Toma Smiljanić (18 June 1888 in Tresonče, Ottoman Empire – 10 May 1969 in Belgrade, SFR Yugoslavia), known by his nickname Bradina, was Serbian ethnographer, philologist, dramatist and publicist from what is today North Macedonia.
Smiljanić was born in Tresonče to an old and distinguished family, the Bradinovci, who took its name after his great-grandfather Sardžo Karadža Bradina, a village leader at the beginning of the 19th century. He finished primary school in his native village and then went on to study at the Serbian high school in Thessaloniki where he graduated in 1906. In the next five years he was a teacher in Serb schools in Tresonče, Dolno Melničani and Galičnik. As a holder of a scholarship from the Saint Sava Society in 1911 he started his studies at the Philosophical Faculty in Belgrade.
At the start of the First Balkans War, Smiljanić left the faculty to join the volunteer unit of Vojvoda Vuk in which he remained for the next four years, fighting with distinction in several battles. After the retreat of the Serbian army to Corfu as a promising student he was sent off to Clermont-Ferrand, France where he studied and graduated geography and history.
He fought in April War of 1941 and spent the rest of the occupation as a teacher in Aleksinac.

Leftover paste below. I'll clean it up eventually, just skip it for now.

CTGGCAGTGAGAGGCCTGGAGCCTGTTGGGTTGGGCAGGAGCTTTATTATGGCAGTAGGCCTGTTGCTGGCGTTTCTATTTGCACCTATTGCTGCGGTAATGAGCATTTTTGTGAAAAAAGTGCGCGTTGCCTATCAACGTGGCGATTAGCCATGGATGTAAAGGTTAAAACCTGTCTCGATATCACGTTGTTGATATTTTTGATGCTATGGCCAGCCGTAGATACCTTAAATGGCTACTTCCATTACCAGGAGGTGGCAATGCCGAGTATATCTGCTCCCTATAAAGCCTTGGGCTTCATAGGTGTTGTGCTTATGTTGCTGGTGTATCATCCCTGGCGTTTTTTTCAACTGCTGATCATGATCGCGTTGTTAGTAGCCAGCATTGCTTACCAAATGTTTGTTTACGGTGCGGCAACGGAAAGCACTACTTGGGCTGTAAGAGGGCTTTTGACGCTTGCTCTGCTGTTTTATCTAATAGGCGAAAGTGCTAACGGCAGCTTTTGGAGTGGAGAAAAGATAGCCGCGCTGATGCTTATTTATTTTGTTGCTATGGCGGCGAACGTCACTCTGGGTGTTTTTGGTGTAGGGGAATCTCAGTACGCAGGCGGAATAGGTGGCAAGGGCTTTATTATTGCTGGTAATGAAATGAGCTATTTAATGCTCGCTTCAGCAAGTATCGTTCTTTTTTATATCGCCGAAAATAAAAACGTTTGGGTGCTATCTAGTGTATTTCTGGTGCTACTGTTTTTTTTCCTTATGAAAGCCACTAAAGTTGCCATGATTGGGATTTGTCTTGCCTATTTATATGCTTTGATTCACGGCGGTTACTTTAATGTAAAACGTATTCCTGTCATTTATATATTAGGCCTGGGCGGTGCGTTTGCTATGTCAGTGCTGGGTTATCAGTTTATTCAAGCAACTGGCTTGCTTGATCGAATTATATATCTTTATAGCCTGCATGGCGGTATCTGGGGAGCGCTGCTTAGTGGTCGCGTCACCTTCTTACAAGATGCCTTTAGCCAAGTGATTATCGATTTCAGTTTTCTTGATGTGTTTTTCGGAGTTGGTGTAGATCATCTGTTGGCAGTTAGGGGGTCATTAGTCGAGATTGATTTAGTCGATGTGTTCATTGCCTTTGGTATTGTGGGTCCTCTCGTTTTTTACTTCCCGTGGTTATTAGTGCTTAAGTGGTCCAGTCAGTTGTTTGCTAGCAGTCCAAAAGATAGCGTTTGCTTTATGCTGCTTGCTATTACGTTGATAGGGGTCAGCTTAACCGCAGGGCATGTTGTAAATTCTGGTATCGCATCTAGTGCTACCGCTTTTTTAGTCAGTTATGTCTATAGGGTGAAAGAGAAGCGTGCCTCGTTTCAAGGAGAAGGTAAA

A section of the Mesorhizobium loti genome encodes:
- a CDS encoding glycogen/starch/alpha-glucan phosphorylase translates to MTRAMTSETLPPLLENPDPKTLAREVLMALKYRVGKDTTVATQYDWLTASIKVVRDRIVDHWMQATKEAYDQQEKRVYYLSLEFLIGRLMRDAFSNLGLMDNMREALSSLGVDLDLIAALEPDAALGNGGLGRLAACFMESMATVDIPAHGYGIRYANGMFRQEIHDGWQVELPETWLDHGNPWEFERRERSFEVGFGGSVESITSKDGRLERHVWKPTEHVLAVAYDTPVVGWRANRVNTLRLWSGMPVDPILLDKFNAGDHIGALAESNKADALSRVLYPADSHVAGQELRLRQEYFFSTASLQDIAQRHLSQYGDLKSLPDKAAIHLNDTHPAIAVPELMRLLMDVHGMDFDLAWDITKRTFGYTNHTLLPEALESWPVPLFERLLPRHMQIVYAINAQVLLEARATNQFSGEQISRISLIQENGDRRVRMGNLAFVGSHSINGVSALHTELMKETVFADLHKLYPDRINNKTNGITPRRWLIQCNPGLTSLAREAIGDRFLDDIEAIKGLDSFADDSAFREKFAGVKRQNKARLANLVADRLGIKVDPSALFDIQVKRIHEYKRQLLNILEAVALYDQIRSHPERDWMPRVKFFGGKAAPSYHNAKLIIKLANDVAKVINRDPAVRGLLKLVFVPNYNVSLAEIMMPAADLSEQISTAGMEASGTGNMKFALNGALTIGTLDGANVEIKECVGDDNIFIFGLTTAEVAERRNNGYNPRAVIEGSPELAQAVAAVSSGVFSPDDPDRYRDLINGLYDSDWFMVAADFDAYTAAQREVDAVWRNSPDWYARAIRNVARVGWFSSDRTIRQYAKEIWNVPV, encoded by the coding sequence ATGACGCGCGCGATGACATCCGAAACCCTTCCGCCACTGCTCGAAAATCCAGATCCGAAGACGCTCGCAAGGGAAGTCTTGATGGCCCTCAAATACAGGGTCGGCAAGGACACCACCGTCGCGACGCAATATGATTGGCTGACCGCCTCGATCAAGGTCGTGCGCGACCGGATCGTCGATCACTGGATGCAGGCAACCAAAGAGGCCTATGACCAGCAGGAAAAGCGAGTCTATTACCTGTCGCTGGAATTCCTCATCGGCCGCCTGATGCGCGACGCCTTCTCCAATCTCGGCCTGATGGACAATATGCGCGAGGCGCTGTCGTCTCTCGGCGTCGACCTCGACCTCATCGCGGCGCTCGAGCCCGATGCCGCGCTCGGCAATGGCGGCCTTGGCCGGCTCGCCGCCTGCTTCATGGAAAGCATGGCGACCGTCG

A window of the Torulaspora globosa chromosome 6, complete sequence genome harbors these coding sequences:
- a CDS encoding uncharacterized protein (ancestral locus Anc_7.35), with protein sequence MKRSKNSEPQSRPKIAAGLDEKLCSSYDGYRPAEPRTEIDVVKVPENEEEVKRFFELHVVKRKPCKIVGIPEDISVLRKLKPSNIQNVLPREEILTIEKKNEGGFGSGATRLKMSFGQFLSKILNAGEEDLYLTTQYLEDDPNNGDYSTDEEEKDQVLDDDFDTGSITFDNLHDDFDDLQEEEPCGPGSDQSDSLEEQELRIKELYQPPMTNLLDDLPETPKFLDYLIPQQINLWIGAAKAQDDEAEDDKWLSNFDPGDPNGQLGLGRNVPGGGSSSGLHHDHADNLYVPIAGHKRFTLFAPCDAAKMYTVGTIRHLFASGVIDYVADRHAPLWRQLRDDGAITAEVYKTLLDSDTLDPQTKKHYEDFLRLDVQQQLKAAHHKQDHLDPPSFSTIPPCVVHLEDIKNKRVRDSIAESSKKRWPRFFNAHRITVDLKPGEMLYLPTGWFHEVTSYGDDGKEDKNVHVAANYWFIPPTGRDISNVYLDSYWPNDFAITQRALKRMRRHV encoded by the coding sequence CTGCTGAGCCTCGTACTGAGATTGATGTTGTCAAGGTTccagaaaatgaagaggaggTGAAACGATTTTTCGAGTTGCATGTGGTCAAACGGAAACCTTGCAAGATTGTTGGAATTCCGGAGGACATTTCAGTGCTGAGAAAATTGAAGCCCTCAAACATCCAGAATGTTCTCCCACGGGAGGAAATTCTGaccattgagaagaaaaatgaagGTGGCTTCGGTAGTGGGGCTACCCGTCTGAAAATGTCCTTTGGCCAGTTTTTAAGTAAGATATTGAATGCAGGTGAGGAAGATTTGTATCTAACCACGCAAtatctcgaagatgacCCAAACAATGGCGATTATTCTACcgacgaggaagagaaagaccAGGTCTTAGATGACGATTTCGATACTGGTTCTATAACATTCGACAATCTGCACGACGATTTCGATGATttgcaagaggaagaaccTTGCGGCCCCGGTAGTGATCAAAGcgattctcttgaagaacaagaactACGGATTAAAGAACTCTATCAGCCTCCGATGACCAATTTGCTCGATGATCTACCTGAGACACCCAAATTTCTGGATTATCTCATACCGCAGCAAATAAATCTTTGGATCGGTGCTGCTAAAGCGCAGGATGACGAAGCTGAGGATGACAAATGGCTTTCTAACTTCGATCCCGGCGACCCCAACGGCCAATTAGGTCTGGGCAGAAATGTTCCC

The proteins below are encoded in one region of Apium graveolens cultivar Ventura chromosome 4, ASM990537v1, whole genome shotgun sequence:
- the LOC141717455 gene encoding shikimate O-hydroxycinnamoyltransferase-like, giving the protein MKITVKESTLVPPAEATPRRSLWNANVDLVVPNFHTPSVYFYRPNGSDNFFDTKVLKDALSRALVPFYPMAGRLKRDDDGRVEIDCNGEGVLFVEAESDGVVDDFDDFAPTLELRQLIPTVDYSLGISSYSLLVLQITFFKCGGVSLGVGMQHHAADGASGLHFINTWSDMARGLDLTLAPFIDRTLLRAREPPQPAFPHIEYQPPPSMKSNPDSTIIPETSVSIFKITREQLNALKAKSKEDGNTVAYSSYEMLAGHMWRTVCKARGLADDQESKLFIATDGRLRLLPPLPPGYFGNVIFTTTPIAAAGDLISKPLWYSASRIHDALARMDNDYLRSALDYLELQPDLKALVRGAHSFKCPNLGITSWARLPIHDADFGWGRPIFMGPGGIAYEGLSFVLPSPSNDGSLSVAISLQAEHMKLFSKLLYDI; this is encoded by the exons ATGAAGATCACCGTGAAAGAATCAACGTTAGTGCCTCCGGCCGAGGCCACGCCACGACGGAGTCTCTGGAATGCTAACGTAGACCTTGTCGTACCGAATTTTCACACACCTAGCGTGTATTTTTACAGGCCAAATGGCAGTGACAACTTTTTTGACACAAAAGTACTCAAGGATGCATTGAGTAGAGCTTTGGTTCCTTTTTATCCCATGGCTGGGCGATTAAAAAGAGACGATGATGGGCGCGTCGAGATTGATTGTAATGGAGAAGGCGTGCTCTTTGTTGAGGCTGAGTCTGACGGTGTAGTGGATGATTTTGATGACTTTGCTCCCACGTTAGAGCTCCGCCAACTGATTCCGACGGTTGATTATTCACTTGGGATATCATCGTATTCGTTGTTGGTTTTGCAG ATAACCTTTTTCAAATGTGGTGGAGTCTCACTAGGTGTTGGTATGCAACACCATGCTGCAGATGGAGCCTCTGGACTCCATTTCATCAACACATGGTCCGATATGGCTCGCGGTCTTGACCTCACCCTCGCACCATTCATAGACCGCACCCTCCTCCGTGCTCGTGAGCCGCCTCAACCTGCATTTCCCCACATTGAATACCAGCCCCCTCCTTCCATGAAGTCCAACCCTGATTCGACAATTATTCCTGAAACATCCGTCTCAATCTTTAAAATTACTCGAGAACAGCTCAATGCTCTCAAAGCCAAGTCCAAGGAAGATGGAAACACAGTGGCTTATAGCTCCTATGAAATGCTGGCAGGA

In 1920 he returned and started working as a professor in the grammar school in Tetovo (1920-1921) and Skopje (1921-1927) and then in Skopje's Trade Academy (1927-1930). From 1924 to 1929 he was the editor of Biblioteka Makedonija in Skopje, which he founded (renamed in 1929 to Starovremska biblioteka). He then went once again to France to finish his doctoral studies and obtained his PhD in 1931. Between 1931 and 1934 he was an MP for Galičnik-Debar county and after that an inspector (1935-1939) and head of the Educational board of Vardar Banate in Skopje.
After his retirement in 1946 he moved to Belgrade. He continued with his scientific research until his death, collaborating with Serbian and Macedonian academy of sciences and arts.Most of his scientific work was directed to studying of his native Mijaci clan, their customs, lands, famous persons.
Apart from scientific work, Smiljanić was also a prose writer and dramatist. Several of his writings, including his memoirs, remain unpublished.
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